Simply paying attention is the best way to do this. Become invested in your clients and their organizations. A working relationship might end once 5 p.m. hits. Friendship? No way. Attend client events to show your support. Send off a congratulatory card when the new website finally launches. You might even send a more personal gift when a client welcomes a new arrival into their family. These meaningful gestures don’t need to be forced. They’re just part of being human. Working with the right agency will feel like one big family—never disconnected and always compassionate.
The dialogues of friendship are based on openness, understanding and expression without judgement. One-sided conversations are a fast track to pushing friends away. Willingness to listen demonstrates your investment in the topic at hand. It affirms that you don’t have a “my way or the highway” approach to life. At all levels of agency work, from strategy to creative, accommodating for feedback is crucial. At an even more basic level, the relief of feeling heard or freely thinking aloud makes our clients feel comfortable. We want them to love coming to our office—not feel as though it’s sucking the life out of their spirit.
An environment focused on listening first can make work sessions come alive, leading to meaningful discussion and veritable breakthroughs. The time to start listening isn’t at the end of the project, but on first meeting. Working in a vacuum? Not fun. Our favorite aspect of agency life is learning and building off one another. So, remember: before you’re all expertise, be all ears.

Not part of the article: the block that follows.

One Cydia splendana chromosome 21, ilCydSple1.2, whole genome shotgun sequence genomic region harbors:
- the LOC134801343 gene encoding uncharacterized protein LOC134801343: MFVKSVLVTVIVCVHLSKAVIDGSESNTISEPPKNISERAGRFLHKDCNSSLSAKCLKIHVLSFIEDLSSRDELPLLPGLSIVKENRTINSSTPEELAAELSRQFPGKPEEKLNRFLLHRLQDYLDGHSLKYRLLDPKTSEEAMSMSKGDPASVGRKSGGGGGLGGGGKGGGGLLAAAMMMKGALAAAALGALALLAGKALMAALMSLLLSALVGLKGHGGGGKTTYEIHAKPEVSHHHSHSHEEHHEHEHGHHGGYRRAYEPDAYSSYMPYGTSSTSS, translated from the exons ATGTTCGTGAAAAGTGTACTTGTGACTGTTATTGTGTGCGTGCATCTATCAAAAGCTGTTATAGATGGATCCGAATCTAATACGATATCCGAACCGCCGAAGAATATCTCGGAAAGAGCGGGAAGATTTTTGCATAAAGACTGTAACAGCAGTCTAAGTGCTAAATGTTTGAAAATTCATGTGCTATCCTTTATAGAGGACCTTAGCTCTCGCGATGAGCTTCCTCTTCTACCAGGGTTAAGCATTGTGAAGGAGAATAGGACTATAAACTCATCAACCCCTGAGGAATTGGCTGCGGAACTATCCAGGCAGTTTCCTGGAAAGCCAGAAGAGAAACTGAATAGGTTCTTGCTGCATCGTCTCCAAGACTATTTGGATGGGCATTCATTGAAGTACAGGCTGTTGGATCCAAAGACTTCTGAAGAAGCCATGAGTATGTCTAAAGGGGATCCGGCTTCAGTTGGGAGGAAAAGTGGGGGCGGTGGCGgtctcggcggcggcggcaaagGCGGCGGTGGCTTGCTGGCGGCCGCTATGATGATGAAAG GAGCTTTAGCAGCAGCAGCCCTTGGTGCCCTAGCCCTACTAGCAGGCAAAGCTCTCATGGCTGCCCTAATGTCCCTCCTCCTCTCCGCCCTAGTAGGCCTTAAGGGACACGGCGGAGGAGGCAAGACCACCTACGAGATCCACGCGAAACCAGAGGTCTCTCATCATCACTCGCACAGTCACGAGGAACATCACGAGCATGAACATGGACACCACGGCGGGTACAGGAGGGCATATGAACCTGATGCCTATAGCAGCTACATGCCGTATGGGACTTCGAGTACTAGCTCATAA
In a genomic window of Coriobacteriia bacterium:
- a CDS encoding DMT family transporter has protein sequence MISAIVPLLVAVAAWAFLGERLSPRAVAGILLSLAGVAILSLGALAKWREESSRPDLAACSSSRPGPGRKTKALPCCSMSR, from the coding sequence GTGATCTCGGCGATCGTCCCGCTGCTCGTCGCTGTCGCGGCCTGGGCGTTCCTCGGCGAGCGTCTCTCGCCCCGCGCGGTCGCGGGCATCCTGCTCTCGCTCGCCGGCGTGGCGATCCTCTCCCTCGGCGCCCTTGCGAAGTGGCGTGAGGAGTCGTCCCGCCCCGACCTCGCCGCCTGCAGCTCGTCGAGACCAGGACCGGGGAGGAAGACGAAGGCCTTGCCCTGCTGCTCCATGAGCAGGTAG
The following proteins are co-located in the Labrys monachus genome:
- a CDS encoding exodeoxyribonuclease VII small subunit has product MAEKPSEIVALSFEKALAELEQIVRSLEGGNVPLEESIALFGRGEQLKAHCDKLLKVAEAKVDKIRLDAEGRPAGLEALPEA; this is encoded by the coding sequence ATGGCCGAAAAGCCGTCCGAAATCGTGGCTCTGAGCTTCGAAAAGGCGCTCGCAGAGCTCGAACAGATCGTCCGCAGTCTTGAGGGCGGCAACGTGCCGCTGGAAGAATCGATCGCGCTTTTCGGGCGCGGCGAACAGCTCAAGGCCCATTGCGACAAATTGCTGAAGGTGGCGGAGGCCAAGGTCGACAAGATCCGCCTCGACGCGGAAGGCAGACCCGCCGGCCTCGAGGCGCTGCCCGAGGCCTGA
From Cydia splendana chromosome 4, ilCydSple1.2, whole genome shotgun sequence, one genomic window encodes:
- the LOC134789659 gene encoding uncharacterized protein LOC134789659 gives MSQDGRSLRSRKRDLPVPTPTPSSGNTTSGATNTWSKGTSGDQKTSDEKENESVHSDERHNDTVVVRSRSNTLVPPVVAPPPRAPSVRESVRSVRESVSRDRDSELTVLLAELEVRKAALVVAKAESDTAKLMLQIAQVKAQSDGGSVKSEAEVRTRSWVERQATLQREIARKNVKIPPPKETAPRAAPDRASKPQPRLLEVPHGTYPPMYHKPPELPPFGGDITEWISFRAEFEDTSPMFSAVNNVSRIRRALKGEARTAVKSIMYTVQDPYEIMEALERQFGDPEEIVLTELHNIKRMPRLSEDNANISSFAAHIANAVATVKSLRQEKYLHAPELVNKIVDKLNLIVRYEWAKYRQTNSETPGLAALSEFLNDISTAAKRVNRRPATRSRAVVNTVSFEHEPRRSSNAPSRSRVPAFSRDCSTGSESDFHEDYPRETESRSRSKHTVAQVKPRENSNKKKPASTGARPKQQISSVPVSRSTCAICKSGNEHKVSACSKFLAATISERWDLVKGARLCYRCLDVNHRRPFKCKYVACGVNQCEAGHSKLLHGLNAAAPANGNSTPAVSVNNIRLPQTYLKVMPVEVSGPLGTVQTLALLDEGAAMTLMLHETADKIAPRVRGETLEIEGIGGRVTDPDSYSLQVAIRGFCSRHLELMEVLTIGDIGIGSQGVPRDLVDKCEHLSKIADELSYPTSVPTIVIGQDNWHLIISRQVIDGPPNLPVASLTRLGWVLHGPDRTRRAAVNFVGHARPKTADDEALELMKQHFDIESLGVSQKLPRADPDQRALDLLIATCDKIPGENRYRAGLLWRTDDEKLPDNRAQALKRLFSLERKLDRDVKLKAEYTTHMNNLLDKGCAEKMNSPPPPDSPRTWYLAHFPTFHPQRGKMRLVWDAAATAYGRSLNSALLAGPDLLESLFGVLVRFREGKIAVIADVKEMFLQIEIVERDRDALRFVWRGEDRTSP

Uptight friendships can put a damper on things. They detract from some of the all-important closeness we’ve talked about encouraging. We want our clients to know we’re serious about the work, but can indulge the lighter moments as well. Likewise, we don’t expect them to always be perfectly buttoned up either. Friends who insert humor into the daily grind, remain positive in tense situations and are always up for an impromptu get-together tend to be the ones we gravitate toward.
When you’re deeply focused on serious work, the act of being too serious can start to become a detriment. It clouds thinking and introduces anxiety to all parties involved. A healthy balance lets us handle the unavoidable curveballs, yet allows for five minutes at the start of every meeting for random jokes and pop culture talk. Work bonds are formed in these micro-moments, and from them sprouts a satisfying agency-client friendship. Smile, laugh and get down to business when the time comes.
But not forever. Best friends are hard to keep apart. We’ve learned first-hand how each of these five friendship traits contribute to long-term client satisfaction. People working with other people they enjoy—no egoistical hierarchy in sight—is a beautiful thing (the thing that makes us love coming to work every day). If you’re looking for a new friend, just say hi. You can never have too many, you know.